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When I think about enjoying reading, I think of reading multiple books (or books, films, podcasts, or what have you) at once, and how they talk to each other, and rework each other. Though the process is always flawed—books fall away, are forgotten about, or aren’t that good to begin with. Or rather, you can only read so much at once, and there’s only so much you can hold onto.
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I recently read the Albanian author Ismail Kadare’s fascinating essay ‘Aeschylus, the Lost’, written in 1985 but recently collected along with an essay on Shakespeare and one on Dante in Essays in World Literature. Some years ago, I read a number of Kadare’s books, the first of which was good—Broken April, about Albanian blood feuds. The rest are less good, though this was so long ago that I wouldn’t trust my opinion on these either way. As for Aeschylus, I’ve found him the hardest to read of the three surviving Ancient Greek playwrights, but that’s beside the point. What is fascinating here is how Kadare uses Aeschylus’ ‘Oresteia’ and the strictly ritualised and strangely preserved (until relatively recently, at least) oral Albanian law, the Kanun—which the practices of the blood feuds were part of—to re-contextualise each other or, rather, to make sense of each other. Similar laws, he argues, were once in place all around and down the Balkan Peninsula. Did Agamemnon gather the Greek forces to retrieve and avenge Helen, or because Paris had violated the rules of the guest? Similarly, it can seem somewhat convenient that the netting Clytemnestra had thrown over Agamemnon before murdering him is discovered hanging on the wall. But is this related to the way, in an Albanian blood feud, one would display in their house the victim’s shirt so their relatives could read in the pattern of the blood how they’d experienced death? Many of the laws of the Kanun, it seems, and many reasons for blood feuds are about a violation of the rules of the guest—your house, it is stated, belongs to God and the Guest.
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When I discussed Kadare’s essay with my partner, she told me about Jenny Diski’s book In Gratitude and how Doris Lessing—whose son had attended the school Diski had been expelled from, though they hadn’t been friends—had invited the slightly wayward and neglected teenage Diski to live with her. My partner explained how Diski, needing reassurance, had asked Lessing what would happen if she didn’t like her—where would she go then? Lessing’s face dropped; she stormed out, slamming the front door downstairs. The next day Diski found a note explaining that, like her mother, she had been manipulative and this wasn’t a household where that kind of behaviour was acceptable. Diski had to constantly negotiate the difficulty of being a guest in a house to someone who had been so kind, continued to be so in many ways, and yet was so unforthcoming with legible affection.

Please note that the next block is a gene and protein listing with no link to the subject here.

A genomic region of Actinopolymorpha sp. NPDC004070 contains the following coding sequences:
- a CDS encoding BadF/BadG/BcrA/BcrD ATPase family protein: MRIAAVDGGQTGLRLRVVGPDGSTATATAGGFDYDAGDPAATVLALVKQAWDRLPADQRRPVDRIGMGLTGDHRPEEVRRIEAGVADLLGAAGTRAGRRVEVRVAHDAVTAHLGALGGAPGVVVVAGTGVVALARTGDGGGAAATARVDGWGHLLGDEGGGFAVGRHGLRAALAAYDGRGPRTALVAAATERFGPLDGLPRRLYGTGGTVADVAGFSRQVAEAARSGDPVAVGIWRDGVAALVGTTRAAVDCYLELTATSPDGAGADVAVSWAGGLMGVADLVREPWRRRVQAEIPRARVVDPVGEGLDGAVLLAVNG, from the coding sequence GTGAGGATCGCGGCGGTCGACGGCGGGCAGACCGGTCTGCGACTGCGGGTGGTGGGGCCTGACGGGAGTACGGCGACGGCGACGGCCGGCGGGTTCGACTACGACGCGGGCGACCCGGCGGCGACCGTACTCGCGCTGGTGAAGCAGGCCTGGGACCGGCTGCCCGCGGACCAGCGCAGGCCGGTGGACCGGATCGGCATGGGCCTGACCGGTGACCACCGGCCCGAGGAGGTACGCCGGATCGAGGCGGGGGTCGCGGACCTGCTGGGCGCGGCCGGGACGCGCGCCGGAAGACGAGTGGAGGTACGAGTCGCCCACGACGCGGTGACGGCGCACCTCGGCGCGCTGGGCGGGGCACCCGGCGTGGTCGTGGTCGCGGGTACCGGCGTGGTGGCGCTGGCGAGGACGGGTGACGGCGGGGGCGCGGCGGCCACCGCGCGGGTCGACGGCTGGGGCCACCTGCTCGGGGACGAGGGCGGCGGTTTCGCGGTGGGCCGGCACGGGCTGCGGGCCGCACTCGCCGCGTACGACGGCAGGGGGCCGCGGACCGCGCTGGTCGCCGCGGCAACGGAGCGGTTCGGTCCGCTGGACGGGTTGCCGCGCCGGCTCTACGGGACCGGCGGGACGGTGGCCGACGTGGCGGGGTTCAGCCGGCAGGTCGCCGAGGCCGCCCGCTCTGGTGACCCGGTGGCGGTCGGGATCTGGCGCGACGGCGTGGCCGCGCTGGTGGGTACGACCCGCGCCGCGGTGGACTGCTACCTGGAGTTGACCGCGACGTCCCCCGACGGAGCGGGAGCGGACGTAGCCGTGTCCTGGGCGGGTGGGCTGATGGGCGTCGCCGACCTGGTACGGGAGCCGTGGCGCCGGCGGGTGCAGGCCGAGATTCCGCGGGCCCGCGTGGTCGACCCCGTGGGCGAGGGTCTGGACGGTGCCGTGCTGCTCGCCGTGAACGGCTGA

My partner said to me, you should write an essay about the idea of the guest. You could also write about Garner’s The Spare Room. Yes, I said. A moment later she said, no, she should write the essay. Okay, I said, nodding the way they do on the Japanese reality show Terrace House that meant I’m being polite, but I’m forcefully saying no and the conversation is over and bye.
Later, my partner said, do you think Hermann Rosa ever had guests? As though she were a friend of Hermann Rosa, she then said, Hermann Rosa, may I stay with you? As Hermann Rosa she said okay, nodding in the way that I had.
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Diski also talks of having her stories taken and used by Lessing. This is something, I guess, my partner can relate to.
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I picked up Kadare’s essay at the end of reading a number of books from or about Russia, following a peculiar conversation that didn’t go the way I had expected with a woman who had moved to Australia from Poland. She had come into the bookstore where I work and we discussed the current Polish government and Putin. Several of the books I read were superb. The Man Without a Face: The Unlikely Rise of Vladimir Putin by Masha Gessen, who currently seems to be the most insightful commentator on both Russia and our current batch of ‘strong men’ leaders, looks at how Putin steadily and doggedly entrenched himself. Anne Garrels’ In Putin Country takes us out of the more familiar areas, exploring the poverty and almost abandonment of rural Russia. At the time of the Russian Revolution, the writer Teffi was one of the most famous authors in that country. Her incredible memoir Memories, From Moscow to the Black Sea tracks her, as a famous author, fleeing a world suddenly turned on end (I kept thinking about our own authors, and who, in similar circumstances, would let them flee, and who would ensure they didn’t.). Finally, I read Svetlana Alexievich’s The Unwomanly Face of War, which, like all her works, is a kind of testimony project, with most of the text being edited speech from interviews. In this case, she has interviewed Russian women involved WWII (or The Great Patriotic War), as cooks, as medics, as soldiers. We hear of women who pulled men much larger and heavier than themselves from burning tanks, of women who found lifelong partners during the war, and others who destroyed evidence of their involvement and were silent for decades, so as not to be seen as unfeminine or, as it were, unwomanly.